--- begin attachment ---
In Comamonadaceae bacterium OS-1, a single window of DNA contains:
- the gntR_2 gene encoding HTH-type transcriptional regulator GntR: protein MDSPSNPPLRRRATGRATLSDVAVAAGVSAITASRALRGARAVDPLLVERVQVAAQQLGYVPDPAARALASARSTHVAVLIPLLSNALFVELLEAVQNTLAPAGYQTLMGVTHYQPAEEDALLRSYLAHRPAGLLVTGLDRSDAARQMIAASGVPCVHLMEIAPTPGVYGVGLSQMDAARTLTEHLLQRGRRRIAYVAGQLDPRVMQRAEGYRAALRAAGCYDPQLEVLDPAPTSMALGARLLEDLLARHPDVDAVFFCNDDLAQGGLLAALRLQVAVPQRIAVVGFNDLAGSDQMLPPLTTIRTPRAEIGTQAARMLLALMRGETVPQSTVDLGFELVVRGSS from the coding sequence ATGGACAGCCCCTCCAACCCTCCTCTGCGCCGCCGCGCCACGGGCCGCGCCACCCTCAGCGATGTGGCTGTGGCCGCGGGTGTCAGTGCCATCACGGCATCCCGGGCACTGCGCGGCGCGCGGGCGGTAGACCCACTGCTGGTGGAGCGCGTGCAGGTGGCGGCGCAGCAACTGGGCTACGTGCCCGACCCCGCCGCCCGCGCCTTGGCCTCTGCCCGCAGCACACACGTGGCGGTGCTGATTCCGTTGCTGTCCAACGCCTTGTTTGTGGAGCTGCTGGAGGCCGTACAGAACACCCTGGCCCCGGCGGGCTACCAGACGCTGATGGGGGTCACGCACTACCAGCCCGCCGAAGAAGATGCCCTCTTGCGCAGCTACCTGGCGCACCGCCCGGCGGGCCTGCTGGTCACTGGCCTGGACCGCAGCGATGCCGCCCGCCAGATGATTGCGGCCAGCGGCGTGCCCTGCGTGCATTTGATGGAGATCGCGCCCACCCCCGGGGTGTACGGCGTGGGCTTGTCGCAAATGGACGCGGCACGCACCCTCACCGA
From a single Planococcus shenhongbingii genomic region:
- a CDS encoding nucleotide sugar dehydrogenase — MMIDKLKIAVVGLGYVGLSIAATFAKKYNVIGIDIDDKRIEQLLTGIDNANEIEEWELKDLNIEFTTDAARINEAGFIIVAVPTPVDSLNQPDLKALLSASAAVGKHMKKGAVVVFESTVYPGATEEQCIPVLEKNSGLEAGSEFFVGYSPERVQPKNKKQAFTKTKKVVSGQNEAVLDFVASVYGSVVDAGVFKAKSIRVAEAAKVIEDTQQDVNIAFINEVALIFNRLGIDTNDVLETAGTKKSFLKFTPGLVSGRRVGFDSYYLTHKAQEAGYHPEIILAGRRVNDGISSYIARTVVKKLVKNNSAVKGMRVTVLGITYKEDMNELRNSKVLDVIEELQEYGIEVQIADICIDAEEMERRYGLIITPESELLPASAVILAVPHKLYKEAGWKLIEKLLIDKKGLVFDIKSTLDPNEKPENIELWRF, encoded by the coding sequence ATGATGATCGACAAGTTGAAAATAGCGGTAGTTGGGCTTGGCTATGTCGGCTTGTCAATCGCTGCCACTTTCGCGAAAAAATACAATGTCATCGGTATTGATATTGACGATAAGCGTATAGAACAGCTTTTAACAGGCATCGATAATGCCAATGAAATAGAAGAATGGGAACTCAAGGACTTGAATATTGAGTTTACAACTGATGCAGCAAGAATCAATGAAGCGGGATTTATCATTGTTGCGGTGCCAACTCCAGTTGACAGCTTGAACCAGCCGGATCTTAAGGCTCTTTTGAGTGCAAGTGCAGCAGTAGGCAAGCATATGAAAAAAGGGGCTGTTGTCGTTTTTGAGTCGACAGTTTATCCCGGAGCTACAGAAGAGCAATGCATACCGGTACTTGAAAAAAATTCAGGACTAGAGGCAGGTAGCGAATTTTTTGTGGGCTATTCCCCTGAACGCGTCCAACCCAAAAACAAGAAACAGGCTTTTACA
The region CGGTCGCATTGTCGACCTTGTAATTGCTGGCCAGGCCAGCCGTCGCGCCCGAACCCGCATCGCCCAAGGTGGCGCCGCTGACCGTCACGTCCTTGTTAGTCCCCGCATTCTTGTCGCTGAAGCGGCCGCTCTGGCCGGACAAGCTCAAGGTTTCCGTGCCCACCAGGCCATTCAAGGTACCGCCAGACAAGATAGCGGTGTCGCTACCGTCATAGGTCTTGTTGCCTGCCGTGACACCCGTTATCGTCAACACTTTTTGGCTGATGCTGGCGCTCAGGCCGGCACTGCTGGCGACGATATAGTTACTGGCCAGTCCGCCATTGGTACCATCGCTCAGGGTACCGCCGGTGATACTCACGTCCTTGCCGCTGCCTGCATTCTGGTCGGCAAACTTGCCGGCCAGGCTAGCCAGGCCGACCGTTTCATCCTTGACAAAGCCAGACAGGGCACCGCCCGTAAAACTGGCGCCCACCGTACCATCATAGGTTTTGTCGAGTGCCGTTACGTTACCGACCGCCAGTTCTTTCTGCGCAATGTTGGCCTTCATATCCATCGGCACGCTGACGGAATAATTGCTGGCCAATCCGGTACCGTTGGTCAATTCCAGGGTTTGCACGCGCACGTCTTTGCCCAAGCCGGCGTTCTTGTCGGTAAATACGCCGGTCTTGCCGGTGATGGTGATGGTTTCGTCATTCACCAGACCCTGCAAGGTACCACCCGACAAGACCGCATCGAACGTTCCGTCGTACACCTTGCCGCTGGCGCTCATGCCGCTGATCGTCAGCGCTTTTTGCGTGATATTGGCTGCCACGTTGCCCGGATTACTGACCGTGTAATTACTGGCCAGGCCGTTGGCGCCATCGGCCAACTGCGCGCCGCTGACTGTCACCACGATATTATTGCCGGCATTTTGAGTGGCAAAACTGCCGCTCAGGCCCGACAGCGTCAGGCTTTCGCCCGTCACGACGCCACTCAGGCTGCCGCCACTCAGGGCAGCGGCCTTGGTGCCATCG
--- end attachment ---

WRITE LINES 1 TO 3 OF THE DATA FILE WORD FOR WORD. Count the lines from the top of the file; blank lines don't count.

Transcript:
In Comamonadaceae bacterium OS-1, a single window of DNA contains:
- the gntR_2 gene encoding HTH-type transcriptional regulator GntR: protein MDSPSNPPLRRRATGRATLSDVAVAAGVSAITASRALRGARAVDPLLVERVQVAAQQLGYVPDPAARALASARSTHVAVLIPLLSNALFVELLEAVQNTLAPAGYQTLMGVTHYQPAEEDALLRSYLAHRPAGLLVTGLDRSDAARQMIAASGVPCVHLMEIAPTPGVYGVGLSQMDAARTLTEHLLQRGRRRIAYVAGQLDPRVMQRAEGYRAALRAAGCYDPQLEVLDPAPTSMALGARLLEDLLARHPDVDAVFFCNDDLAQGGLLAALRLQVAVPQRIAVVGFNDLAGSDQMLPPLTTIRTPRAEIGTQAARMLLALMRGETVPQSTVDLGFELVVRGSS from the coding sequence ATGGACAGCCCCTCCAACCCTCCTCTGCGCCGCCGCGCCACGGGCCGCGCCACCCTCAGCGATGTGGCTGTGGCCGCGGGTGTCAGTGCCATCACGGCATCCCGGGCACTGCGCGGCGCGCGGGCGGTAGACCCACTGCTGGTGGAGCGCGTGCAGGTGGCGGCGCAGCAACTGGGCTACGTGCCCGACCCCGCCGCCCGCGCCTTGGCCTCTGCCCGCAGCACACACGTGGCGGTGCTGATTCCGTTGCTGTCCAACGCCTTGTTTGTGGAGCTGCTGGAGGCCGTACAGAACACCCTGGCCCCGGCGGGCTACCAGACGCTGATGGGGGTCACGCACTACCAGCCCGCCGAAGAAGATGCCCTCTTGCGCAGCTACCTGGCGCACCGCCCGGCGGGCCTGCTGGTCACTGGCCTGGACCGCAGCGATGCCGCCCGCCAGATGATTGCGGCCAGCGGCGTGCCCTGCGTGCATTTGATGGAGATCGCGCCCACCCCCGGGGTGTACGGCGTGGGCTTGTCGCAAATGGACGCGGCACGCACCCTCACCGA
From a single Planococcus shenhongbingii genomic region: